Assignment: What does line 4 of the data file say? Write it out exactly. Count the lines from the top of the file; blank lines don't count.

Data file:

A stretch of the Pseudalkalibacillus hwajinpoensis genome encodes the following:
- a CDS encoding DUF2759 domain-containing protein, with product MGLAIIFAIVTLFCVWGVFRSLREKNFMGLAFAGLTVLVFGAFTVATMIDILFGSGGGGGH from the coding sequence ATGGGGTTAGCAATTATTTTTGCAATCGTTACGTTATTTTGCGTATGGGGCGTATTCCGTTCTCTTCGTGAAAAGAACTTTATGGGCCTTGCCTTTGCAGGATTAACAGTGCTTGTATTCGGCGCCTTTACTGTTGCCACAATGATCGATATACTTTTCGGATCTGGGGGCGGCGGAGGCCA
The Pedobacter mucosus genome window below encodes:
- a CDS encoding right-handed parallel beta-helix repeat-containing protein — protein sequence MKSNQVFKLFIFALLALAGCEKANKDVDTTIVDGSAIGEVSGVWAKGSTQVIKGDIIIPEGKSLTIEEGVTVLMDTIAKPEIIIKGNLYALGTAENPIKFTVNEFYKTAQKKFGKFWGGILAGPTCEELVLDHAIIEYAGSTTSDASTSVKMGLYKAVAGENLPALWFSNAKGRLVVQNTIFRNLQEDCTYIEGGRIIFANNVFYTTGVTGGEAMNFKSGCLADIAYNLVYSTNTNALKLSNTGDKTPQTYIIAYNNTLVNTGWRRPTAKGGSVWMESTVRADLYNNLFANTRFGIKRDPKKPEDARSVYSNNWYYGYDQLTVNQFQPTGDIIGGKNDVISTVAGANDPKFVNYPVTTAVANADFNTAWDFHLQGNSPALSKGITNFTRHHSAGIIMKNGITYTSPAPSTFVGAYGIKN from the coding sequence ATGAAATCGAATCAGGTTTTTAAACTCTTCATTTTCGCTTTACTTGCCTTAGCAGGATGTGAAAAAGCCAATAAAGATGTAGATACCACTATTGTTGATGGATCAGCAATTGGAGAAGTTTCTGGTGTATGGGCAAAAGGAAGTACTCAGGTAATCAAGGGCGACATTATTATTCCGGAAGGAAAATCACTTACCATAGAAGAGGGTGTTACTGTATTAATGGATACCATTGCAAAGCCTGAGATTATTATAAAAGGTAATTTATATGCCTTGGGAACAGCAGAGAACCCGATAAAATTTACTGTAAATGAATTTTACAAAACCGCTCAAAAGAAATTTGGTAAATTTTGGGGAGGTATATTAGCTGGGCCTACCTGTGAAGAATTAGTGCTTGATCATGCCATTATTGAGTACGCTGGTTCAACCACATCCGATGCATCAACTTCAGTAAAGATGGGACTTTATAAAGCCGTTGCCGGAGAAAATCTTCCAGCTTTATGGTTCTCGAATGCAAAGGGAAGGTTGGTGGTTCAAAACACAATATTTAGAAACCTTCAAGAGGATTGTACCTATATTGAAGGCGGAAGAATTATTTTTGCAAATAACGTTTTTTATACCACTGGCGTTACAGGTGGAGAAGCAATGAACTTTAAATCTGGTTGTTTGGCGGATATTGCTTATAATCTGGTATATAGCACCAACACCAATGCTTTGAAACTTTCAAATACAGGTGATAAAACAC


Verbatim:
- a CDS encoding right-handed parallel beta-helix repeat-containing protein — protein sequence MKSNQVFKLFIFALLALAGCEKANKDVDTTIVDGSAIGEVSGVWAKGSTQVIKGDIIIPEGKSLTIEEGVTVLMDTIAKPEIIIKGNLYALGTAENPIKFTVNEFYKTAQKKFGKFWGGILAGPTCEELVLDHAIIEYAGSTTSDASTSVKMGLYKAVAGENLPALWFSNAKGRLVVQNTIFRNLQEDCTYIEGGRIIFANNVFYTTGVTGGEAMNFKSGCLADIAYNLVYSTNTNALKLSNTGDKTPQTYIIAYNNTLVNTGWRRPTAKGGSVWMESTVRADLYNNLFANTRFGIKRDPKKPEDARSVYSNNWYYGYDQLTVNQFQPTGDIIGGKNDVISTVAGANDPKFVNYPVTTAVANADFNTAWDFHLQGNSPALSKGITNFTRHHSAGIIMKNGITYTSPAPSTFVGAYGIKN from the coding sequence ATGAAATCGAATCAGGTTTTTAAACTCTTCATTTTCGCTTTACTTGCCTTAGCAGGATGTGAAAAAGCCAATAAAGATGTAGATACCACTATTGTTGATGGATCAGCAATTGGAGAAGTTTCTGGTGTATGGGCAAAAGGAAGTACTCAGGTAATCAAGGGCGACATTATTATTCCGGAAGGAAAATCACTTACCATAGAAGAGGGTGTTACTGTATTAATGGATACCATTGCAAAGCCTGAGATTATTATAAAAGGTAATTTATATGCCTTGGGAACAGCAGAGAACCCGATAAAATTTACTGTAAATGAATTTTACAAAACCGCTCAAAAGAAATTTGGTAAATTTTGGGGAGGTATATTAGCTGGGCCTACCTGTGAAGAATTAGTGCTTGATCATGCCATTATTGAGTACGCTGGTTCAACCACATCCGATGCATCAACTTCAGTAAAGATGGGACTTTATAAAGCCGTTGCCGGAGAAAATCTTCCAGCTTTATGGTTCTCGAATGCAAAGGGAAGGTTGGTGGTTCAAAACACAATATTTAGAAACCTTCAAGAGGATTGTACCTATATTGAAGGCGGAAGAATTATTTTTGCAAATAACGTTTTTTATACCACTGGCGTTACAGGTGGAGAAGCAATGAACTTTAAATCTGGTTGTTTGGCGGATATTGCTTATAATCTGGTATATAGCACCAACACCAATGCTTTGAAACTTTCAAATACAGGTGATAAAACAC